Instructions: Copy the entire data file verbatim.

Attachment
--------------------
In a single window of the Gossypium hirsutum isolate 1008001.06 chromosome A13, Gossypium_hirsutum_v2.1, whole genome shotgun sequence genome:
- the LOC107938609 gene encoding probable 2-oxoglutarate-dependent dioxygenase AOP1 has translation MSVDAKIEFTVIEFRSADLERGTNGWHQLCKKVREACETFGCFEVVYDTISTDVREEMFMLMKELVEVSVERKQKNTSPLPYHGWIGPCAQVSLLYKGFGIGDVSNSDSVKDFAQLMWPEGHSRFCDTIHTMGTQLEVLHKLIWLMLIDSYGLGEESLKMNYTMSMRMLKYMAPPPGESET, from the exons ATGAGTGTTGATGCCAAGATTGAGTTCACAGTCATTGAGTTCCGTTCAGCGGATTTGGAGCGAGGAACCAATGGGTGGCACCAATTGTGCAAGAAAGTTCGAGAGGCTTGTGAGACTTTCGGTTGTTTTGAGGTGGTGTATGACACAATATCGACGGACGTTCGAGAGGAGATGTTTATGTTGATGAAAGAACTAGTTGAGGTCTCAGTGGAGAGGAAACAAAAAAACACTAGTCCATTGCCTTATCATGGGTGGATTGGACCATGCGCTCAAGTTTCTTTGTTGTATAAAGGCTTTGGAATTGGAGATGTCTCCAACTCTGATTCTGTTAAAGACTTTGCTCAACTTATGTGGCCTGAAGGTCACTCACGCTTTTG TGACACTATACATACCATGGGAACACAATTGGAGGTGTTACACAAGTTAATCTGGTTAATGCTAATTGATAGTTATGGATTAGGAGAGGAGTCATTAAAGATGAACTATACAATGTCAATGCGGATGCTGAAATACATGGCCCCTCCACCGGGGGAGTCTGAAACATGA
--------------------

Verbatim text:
In a single window of the Gossypium hirsutum isolate 1008001.06 chromosome A13, Gossypium_hirsutum_v2.1, whole genome shotgun sequence genome:
- the LOC107938609 gene encoding probable 2-oxoglutarate-dependent dioxygenase AOP1 has translation MSVDAKIEFTVIEFRSADLERGTNGWHQLCKKVREACETFGCFEVVYDTISTDVREEMFMLMKELVEVSVERKQKNTSPLPYHGWIGPCAQVSLLYKGFGIGDVSNSDSVKDFAQLMWPEGHSRFCDTIHTMGTQLEVLHKLIWLMLIDSYGLGEESLKMNYTMSMRMLKYMAPPPGESET, from the exons ATGAGTGTTGATGCCAAGATTGAGTTCACAGTCATTGAGTTCCGTTCAGCGGATTTGGAGCGAGGAACCAATGGGTGGCACCAATTGTGCAAGAAAGTTCGAGAGGCTTGTGAGACTTTCGGTTGTTTTGAGGTGGTGTATGACACAATATCGACGGACGTTCGAGAGGAGATGTTTATGTTGATGAAAGAACTAGTTGAGGTCTCAGTGGAGAGGAAACAAAAAAACACTAGTCCATTGCCTTATCATGGGTGGATTGGACCATGCGCTCAAGTTTCTTTGTTGTATAAAGGCTTTGGAATTGGAGATGTCTCCAACTCTGATTCTGTTAAAGACTTTGCTCAACTTATGTGGCCTGAAGGTCACTCACGCTTTTG TGACACTATACATACCATGGGAACACAATTGGAGGTGTTACACAAGTTAATCTGGTTAATGCTAATTGATAGTTATGGATTAGGAGAGGAGTCATTAAAGATGAACTATACAATGTCAATGCGGATGCTGAAATACATGGCCCCTCCACCGGGGGAGTCTGAAACATGA